I liked that class of candidates a lot, and I thought it important on the cusp of actual voting to pay tribute to the manner in which each of them (other than Lieberman) contributed to the campaign, and helped advance the cause of progressivism.

But I really like this class of candidates.  It amazes me when I see folks obsessing on their downsides, or hating on the entire campaign. When I look at the Democratic field, I see three Americans who could rise to become great presidents, not just good nominees.  

I see in John Edwards a genuine tribune of working America, one who cast aside his 2004 packaged Southern Dem campaign, and who has fearlessly spoken truth to power while running the most authentically pro-worker campaign in a generation.

I see in Hillary Clinton perhaps the smartest politician of my lifetime, but one with the political savvy to match her intellect, and with a steely will that makes it difficult to imagine her ever really losing -- the nomination, the presidency, or the advancement of her agenda once in the White House.

I see in Barack Obama a transformative figure who can truly move people across every spectrum -- ideological, geographical, demographic -- in a manner seen just once or twice in a lifetime, and who is deeply committed to a more humane and just America.

And I see one more candidate who won't be president, but who has shown the fortitude and the chutzpah to lead the fight for the next president's agenda in the halls of the Senate.  Because throughout this presidential campaign, with his leadership on so many issues, Chris Dodd has shown us that he might just be the right choice to take the torch from Harry Reid in the Senate.

It's been an extraordinary campaign, with extraordinary candidates.  And tonight is the end of the beginning.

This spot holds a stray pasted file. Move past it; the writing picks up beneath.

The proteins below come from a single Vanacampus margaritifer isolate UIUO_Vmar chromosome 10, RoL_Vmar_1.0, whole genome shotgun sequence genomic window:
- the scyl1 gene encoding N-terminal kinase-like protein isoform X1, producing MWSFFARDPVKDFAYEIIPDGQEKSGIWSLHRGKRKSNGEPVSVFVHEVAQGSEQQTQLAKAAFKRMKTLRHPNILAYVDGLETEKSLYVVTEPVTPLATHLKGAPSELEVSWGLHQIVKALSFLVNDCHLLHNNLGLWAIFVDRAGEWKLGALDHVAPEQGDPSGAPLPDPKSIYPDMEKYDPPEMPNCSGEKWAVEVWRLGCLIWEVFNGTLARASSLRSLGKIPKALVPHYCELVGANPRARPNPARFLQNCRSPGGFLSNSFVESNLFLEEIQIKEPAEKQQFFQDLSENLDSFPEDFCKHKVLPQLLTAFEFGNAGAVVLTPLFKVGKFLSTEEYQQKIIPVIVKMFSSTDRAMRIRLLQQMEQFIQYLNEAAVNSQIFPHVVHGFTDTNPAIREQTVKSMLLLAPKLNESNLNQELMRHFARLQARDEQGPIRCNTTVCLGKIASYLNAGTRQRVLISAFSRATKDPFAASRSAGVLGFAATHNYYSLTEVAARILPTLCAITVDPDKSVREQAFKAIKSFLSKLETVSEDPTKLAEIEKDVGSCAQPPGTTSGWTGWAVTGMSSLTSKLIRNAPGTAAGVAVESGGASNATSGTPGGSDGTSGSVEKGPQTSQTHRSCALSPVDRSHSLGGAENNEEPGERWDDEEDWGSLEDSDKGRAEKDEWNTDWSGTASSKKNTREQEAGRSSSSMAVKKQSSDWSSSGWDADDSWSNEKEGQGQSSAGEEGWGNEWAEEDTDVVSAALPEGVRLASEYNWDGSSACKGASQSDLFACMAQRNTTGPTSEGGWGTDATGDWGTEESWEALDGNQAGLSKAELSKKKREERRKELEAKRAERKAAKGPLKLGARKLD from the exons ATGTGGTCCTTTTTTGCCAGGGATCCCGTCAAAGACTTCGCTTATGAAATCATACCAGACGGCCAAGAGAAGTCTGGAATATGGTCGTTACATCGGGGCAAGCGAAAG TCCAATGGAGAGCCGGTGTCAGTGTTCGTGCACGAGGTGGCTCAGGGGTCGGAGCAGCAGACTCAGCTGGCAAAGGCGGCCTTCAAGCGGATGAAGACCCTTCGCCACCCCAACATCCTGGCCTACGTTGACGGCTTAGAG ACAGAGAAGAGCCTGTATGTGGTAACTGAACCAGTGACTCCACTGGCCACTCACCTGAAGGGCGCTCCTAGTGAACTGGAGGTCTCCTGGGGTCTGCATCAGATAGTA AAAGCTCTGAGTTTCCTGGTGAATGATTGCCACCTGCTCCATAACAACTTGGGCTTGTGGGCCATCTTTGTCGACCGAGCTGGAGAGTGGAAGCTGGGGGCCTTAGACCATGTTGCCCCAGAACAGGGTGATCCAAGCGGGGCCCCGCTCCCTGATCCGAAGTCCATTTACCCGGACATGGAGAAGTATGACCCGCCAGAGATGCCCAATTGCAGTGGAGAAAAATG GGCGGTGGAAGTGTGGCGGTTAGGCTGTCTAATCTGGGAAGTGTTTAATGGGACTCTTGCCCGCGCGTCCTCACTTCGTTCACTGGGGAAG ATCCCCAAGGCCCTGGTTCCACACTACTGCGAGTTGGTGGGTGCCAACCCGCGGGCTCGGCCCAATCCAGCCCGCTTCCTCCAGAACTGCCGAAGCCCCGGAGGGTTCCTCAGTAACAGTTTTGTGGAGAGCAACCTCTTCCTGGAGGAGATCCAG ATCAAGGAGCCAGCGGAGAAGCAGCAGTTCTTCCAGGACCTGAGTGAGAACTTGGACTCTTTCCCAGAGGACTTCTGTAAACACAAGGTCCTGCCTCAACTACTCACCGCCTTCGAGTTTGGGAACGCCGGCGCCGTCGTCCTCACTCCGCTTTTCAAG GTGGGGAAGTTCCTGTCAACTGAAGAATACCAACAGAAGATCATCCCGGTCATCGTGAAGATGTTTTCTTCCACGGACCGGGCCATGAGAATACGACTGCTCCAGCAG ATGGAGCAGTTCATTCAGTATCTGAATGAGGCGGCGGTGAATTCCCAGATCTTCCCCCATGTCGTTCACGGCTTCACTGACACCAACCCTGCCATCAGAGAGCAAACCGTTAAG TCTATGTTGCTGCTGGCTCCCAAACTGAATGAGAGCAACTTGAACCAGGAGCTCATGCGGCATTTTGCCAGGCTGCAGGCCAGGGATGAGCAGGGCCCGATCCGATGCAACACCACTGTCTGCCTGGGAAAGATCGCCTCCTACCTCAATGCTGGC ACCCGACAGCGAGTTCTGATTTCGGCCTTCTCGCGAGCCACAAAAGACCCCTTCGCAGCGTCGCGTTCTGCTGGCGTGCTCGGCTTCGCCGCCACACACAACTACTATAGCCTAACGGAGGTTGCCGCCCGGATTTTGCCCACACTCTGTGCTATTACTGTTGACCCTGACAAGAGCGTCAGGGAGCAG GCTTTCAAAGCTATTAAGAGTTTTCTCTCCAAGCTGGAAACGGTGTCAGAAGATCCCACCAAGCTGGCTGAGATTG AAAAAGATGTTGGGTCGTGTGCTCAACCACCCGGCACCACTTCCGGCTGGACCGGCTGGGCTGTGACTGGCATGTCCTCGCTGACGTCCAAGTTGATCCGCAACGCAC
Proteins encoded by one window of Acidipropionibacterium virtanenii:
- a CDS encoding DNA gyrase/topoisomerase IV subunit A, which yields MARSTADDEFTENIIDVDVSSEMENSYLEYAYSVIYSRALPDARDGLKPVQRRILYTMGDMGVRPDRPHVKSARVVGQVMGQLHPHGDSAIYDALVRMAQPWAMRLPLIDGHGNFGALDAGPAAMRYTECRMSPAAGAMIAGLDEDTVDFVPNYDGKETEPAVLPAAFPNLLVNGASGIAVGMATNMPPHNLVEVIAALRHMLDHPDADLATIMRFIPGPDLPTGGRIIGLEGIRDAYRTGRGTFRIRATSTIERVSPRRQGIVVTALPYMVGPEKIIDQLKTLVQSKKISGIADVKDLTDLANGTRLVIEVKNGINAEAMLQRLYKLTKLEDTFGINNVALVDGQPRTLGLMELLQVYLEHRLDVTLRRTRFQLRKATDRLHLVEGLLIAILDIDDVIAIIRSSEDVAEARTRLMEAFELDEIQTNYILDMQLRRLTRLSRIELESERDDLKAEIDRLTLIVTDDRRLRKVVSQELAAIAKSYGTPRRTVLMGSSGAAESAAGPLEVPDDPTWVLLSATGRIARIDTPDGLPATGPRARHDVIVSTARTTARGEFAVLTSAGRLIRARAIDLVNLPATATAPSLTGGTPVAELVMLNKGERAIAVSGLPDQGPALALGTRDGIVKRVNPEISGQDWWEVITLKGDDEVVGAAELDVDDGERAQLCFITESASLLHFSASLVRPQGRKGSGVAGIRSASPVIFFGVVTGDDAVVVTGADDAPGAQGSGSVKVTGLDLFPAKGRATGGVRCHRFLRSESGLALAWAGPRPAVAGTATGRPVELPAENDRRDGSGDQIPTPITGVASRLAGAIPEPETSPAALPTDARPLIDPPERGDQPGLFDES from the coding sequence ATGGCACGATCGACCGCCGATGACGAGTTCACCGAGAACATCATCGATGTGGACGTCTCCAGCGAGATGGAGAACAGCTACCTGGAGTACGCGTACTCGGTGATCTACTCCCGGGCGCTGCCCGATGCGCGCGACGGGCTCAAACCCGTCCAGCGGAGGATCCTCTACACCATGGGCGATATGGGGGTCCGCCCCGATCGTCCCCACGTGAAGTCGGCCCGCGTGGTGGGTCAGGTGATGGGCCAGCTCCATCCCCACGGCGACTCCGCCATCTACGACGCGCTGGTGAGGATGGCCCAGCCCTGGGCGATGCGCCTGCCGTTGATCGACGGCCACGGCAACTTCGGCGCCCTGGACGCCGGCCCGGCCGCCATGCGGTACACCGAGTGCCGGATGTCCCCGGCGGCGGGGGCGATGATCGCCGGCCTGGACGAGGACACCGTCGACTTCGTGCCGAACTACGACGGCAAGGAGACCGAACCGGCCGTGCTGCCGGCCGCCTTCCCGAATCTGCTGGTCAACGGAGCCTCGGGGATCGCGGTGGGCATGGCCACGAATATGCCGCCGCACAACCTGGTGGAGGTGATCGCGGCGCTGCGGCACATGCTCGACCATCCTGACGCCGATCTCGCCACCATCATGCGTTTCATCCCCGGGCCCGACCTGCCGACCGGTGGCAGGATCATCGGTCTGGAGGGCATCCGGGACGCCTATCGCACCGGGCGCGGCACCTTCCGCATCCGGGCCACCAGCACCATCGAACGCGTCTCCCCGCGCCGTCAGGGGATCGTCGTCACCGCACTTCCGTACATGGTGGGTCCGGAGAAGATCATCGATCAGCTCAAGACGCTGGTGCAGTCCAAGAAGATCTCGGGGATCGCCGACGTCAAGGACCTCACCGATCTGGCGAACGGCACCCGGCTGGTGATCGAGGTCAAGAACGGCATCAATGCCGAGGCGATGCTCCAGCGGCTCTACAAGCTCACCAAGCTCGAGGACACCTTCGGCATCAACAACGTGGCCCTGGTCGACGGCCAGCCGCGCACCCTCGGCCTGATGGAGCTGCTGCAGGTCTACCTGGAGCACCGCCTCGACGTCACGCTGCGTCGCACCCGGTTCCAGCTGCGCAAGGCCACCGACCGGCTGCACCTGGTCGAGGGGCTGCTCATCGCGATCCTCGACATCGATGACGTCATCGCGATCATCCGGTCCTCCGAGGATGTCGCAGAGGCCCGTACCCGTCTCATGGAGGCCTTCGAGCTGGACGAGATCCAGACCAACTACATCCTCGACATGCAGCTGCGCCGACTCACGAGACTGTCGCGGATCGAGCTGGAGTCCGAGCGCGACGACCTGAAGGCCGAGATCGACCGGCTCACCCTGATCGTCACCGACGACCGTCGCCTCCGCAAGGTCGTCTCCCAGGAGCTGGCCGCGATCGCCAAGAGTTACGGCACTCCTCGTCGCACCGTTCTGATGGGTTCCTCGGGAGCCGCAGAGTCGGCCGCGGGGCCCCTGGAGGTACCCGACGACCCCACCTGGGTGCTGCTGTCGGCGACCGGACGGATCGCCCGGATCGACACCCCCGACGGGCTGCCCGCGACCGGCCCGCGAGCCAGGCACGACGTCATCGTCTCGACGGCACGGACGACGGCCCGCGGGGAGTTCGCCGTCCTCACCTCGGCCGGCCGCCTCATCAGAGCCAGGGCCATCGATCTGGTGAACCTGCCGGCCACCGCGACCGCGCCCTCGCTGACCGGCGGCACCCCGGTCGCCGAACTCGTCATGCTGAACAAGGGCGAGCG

Categories: Politics
07:45

From the GREAT STATE OF MAINE...

The first BIG LIE of 2008

Jesus. The year couldn’t even get out of the starting blocks before the fibs started coming from the comfortable, climate-controlled penthouse suites of the traditional media. The confetti hadn’t settled on the ground, the hangovers hadn’t kicked in, the first refrain of Auld Lang Syne hadn't been sung, before we got a taste of what the next 365 days would be like.

You couldn’t even give us one day, could you, Bob Herbert? In your otherwise excellent column on the year 1968---which everyone should read, send to their friends and post on their refrigerators---you had to go and twist the entire space-time continuum:

"The Sound of Music" and "Thoroughly Modern Millie" were hit movies, both starring Julie Andrews. "Hello Dolly" and "Fiddler on the Roof" were on Broadway. Ladies nylons at Gimbel’s were 88 cents a pair, and men’s dress shirts at Bloomingdale’s were three for $14.75.

Nice try. But "The Sound of Music" was released in 1965. That's six five. On April 18, 1966, It won a boatload of Oscars. But according to your revisionist history, Bob, it would've won the Oscar for Best Picture of 1968, beating out the actual Best Picture winner, Oliver??? I think not!

Gonna be a long year.

P.S. I think we should all cut Richard Cohen some slack for his little Jan. 1  misunderstanding. All he did was deliberately and unfairly smear John Edwards and Barack Obama with false information. Herbert, by contrast, tried to rewrite the history of the Hollywood musical. Priorities, people, priorities.

Cheers and Jeers starts in There's Moreville... [Swoosh!!] RIGHTNOW! [Gong!!]

Categories: Politics
03:41

So, welcome to 2008.  Seems like everyone is taking stock, looking back at 2007 and gazing into their respective crystal balls to predict what this year might hold.

The International Atomic Energy Agency is no exception.  They've issued a staff report, "2007 Year in Review: Looking Back on Nuclear´s Future", which is chock-full of obscure news (like an update on reports of illicit trafficking in nuclear materials) as well as bigger headline-makers, like addressing the complex issue of nuclear fuel and proliferation risks.  Of course, the Bush administration cannot hear the word "nuclear" without immediately frothing at the mouth and saying "Iran", with almost complete disregard for any other critical international nuclear issues.  

One of these issues is North Korea, the country that actually made and tested a nuclear bomb in 2006, although it was very small and basically a fizzle, not a bang (it was less than a kiloton).